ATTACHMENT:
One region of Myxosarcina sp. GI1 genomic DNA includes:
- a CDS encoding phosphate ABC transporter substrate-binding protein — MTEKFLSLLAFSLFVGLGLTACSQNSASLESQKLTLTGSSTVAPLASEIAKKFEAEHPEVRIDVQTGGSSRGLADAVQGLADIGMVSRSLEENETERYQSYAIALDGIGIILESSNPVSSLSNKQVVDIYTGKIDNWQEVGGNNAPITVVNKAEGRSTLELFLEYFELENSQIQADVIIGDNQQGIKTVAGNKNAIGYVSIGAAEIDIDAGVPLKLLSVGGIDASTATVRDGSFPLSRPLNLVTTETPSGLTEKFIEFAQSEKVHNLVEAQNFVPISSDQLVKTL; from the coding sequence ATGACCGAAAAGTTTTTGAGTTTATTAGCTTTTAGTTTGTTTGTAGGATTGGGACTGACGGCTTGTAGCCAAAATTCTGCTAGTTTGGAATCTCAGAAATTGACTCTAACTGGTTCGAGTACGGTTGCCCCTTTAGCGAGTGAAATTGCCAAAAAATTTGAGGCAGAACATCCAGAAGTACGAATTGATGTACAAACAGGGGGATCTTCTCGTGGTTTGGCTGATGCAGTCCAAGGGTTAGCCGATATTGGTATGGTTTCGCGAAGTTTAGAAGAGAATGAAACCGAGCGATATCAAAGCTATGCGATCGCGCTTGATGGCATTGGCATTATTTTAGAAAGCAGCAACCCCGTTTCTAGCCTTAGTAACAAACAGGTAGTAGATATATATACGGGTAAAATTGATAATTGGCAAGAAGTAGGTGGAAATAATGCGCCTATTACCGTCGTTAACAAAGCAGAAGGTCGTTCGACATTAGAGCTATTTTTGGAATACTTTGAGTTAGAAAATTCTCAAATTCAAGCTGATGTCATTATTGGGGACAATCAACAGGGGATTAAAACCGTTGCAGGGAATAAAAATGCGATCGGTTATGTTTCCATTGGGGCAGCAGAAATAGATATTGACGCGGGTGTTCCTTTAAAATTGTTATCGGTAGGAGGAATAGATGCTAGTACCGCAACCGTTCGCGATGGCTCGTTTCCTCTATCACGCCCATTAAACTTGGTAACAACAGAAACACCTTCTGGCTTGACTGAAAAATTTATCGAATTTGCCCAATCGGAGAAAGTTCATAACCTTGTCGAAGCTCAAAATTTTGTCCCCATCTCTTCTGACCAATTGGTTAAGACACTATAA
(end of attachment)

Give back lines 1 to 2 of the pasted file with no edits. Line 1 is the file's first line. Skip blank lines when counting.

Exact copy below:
One region of Myxosarcina sp. GI1 genomic DNA includes:
- a CDS encoding phosphate ABC transporter substrate-binding protein — MTEKFLSLLAFSLFVGLGLTACSQNSASLESQKLTLTGSSTVAPLASEIAKKFEAEHPEVRIDVQTGGSSRGLADAVQGLADIGMVSRSLEENETERYQSYAIALDGIGIILESSNPVSSLSNKQVVDIYTGKIDNWQEVGGNNAPITVVNKAEGRSTLELFLEYFELENSQIQADVIIGDNQQGIKTVAGNKNAIGYVSIGAAEIDIDAGVPLKLLSVGGIDASTATVRDGSFPLSRPLNLVTTETPSGLTEKFIEFAQSEKVHNLVEAQNFVPISSDQLVKTL; from the coding sequence ATGACCGAAAAGTTTTTGAGTTTATTAGCTTTTAGTTTGTTTGTAGGATTGGGACTGACGGCTTGTAGCCAAAATTCTGCTAGTTTGGAATCTCAGAAATTGACTCTAACTGGTTCGAGTACGGTTGCCCCTTTAGCGAGTGAAATTGCCAAAAAATTTGAGGCAGAACATCCAGAAGTACGAATTGATGTACAAACAGGGGGATCTTCTCGTGGTTTGGCTGATGCAGTCCAAGGGTTAGCCGATATTGGTATGGTTTCGCGAAGTTTAGAAGAGAATGAAACCGAGCGATATCAAAGCTATGCGATCGCGCTTGATGGCATTGGCATTATTTTAGAAAGCAGCAACCCCGTTTCTAGCCTTAGTAACAAACAGGTAGTAGATATATATACGGGTAAAATTGATAATTGGCAAGAAGTAGGTGGAAATAATGCGCCTATTACCGTCGTTAACAAAGCAGAAGGTCGTTCGACATTAGAGCTATTTTTGGAATACTTTGAGTTAGAAAATTCTCAAATTCAAGCTGATGTCATTATTGGGGACAATCAACAGGGGATTAAAACCGTTGCAGGGAATAAAAATGCGATCGGTTATGTTTCCATTGGGGCAGCAGAAATAGATATTGACGCGGGTGTTCCTTTAAAATTGTTATCGGTAGGAGGAATAGATGCTAGTACCGCAACCGTTCGCGATGGCTCGTTTCCTCTATCACGCCCATTAAACTTGGTAACAACAGAAACACCTTCTGGCTTGACTGAAAAATTTATCGAATTTGCCCAATCGGAGAAAGTTCATAACCTTGTCGAAGCTCAAAATTTTGTCCCCATCTCTTCTGACCAATTGGTTAAGACACTATAA